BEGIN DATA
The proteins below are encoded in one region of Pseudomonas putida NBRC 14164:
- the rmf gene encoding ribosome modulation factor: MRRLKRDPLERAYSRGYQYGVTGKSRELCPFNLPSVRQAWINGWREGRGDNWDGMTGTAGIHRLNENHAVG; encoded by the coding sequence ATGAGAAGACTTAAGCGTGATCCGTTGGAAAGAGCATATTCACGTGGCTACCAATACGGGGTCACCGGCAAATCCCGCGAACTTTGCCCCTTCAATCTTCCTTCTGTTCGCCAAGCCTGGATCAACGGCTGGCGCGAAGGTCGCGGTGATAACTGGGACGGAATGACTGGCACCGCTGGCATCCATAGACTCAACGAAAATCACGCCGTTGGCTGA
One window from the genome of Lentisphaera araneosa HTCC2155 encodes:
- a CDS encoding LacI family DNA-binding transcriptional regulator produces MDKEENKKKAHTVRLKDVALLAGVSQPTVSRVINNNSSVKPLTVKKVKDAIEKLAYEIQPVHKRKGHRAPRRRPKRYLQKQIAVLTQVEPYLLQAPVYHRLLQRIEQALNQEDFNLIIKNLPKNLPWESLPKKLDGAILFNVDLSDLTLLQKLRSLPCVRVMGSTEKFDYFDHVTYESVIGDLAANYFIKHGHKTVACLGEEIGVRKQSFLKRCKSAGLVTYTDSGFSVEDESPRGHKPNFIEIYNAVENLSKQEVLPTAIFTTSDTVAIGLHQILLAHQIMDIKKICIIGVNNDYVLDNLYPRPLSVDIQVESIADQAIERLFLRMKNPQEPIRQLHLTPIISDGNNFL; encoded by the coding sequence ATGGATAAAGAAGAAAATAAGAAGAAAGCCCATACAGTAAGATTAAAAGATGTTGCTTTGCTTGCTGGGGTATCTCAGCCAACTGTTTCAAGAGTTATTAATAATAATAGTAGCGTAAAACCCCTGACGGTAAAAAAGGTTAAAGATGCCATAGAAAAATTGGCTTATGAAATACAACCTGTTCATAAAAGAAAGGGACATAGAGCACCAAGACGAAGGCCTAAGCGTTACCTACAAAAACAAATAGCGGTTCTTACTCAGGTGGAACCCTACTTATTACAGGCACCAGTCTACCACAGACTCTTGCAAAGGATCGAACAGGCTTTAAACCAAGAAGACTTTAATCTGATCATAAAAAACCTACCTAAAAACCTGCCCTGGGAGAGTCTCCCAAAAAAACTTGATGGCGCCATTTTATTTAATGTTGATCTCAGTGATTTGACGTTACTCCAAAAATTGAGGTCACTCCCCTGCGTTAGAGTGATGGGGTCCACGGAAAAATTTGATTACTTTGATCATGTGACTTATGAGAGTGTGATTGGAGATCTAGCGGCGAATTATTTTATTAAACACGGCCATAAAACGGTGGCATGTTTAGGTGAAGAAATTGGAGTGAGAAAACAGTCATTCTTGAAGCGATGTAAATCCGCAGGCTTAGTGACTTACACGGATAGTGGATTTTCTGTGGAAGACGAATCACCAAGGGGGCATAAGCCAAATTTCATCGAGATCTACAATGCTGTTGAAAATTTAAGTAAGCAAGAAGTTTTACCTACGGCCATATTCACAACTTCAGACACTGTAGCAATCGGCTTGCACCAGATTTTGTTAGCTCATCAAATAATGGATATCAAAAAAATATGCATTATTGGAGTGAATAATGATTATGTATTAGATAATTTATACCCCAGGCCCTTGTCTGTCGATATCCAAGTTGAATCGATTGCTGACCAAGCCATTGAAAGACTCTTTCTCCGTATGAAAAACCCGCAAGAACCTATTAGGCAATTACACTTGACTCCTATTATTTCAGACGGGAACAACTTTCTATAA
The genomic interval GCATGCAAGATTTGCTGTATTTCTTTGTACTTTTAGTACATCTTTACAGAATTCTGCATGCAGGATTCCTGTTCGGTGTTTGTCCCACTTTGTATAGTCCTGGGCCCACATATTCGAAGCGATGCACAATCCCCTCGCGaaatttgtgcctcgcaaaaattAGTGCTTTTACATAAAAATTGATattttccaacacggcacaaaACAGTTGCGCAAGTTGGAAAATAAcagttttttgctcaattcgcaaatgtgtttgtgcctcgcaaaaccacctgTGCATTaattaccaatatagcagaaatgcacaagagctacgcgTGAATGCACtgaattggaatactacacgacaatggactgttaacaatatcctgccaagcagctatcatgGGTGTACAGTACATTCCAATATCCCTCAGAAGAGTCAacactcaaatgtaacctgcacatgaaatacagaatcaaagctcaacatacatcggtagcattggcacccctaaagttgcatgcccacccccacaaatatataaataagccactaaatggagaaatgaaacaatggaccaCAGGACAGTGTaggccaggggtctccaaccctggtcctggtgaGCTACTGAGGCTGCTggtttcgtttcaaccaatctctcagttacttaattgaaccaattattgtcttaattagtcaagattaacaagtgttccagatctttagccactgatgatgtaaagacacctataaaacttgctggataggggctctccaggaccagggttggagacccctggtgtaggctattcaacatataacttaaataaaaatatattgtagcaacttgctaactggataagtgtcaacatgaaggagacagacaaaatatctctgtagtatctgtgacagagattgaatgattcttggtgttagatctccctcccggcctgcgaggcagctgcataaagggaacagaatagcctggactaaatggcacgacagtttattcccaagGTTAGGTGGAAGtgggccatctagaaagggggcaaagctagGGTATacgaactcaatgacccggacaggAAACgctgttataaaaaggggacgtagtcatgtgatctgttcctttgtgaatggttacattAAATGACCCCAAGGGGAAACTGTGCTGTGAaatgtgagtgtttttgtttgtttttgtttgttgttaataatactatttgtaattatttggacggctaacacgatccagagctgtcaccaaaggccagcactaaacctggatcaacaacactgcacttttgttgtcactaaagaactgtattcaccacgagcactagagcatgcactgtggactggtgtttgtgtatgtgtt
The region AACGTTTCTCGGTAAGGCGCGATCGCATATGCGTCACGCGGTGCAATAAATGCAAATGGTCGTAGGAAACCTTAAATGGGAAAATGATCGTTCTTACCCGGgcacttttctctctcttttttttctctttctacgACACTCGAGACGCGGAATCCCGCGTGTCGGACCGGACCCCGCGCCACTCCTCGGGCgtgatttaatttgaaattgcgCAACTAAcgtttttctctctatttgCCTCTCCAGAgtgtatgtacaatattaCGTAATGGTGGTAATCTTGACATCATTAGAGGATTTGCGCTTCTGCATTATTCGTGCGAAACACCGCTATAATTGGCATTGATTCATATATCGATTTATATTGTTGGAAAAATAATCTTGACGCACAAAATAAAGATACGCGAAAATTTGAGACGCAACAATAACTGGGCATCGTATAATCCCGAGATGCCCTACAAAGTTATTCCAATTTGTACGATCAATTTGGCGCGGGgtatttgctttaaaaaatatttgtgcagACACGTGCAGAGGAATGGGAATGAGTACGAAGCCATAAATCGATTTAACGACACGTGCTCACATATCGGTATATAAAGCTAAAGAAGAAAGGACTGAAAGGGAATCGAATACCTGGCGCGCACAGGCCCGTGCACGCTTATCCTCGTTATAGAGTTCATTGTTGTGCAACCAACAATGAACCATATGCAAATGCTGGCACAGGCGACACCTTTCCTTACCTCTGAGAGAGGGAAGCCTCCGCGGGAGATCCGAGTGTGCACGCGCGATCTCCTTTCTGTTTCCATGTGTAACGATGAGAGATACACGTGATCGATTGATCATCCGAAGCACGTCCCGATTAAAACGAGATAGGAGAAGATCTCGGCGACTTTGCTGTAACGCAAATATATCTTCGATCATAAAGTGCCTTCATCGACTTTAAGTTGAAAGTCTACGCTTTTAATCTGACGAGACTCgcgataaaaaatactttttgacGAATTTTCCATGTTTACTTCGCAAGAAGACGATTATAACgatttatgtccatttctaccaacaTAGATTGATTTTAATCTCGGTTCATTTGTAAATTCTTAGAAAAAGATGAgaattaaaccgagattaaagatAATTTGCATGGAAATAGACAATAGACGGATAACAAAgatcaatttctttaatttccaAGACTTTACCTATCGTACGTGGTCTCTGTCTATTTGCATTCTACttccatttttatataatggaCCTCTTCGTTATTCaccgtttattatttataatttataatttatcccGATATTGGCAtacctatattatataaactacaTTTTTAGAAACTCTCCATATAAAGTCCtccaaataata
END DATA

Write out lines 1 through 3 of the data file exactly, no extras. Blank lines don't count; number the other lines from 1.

The proteins below are encoded in one region of Pseudomonas putida NBRC 14164:
- the rmf gene encoding ribosome modulation factor: MRRLKRDPLERAYSRGYQYGVTGKSRELCPFNLPSVRQAWINGWREGRGDNWDGMTGTAGIHRLNENHAVG; encoded by the coding sequence ATGAGAAGACTTAAGCGTGATCCGTTGGAAAGAGCATATTCACGTGGCTACCAATACGGGGTCACCGGCAAATCCCGCGAACTTTGCCCCTTCAATCTTCCTTCTGTTCGCCAAGCCTGGATCAACGGCTGGCGCGAAGGTCGCGGTGATAACTGGGACGGAATGACTGGCACCGCTGGCATCCATAGACTCAACGAAAATCACGCCGTTGGCTGA
One window from the genome of Lentisphaera araneosa HTCC2155 encodes: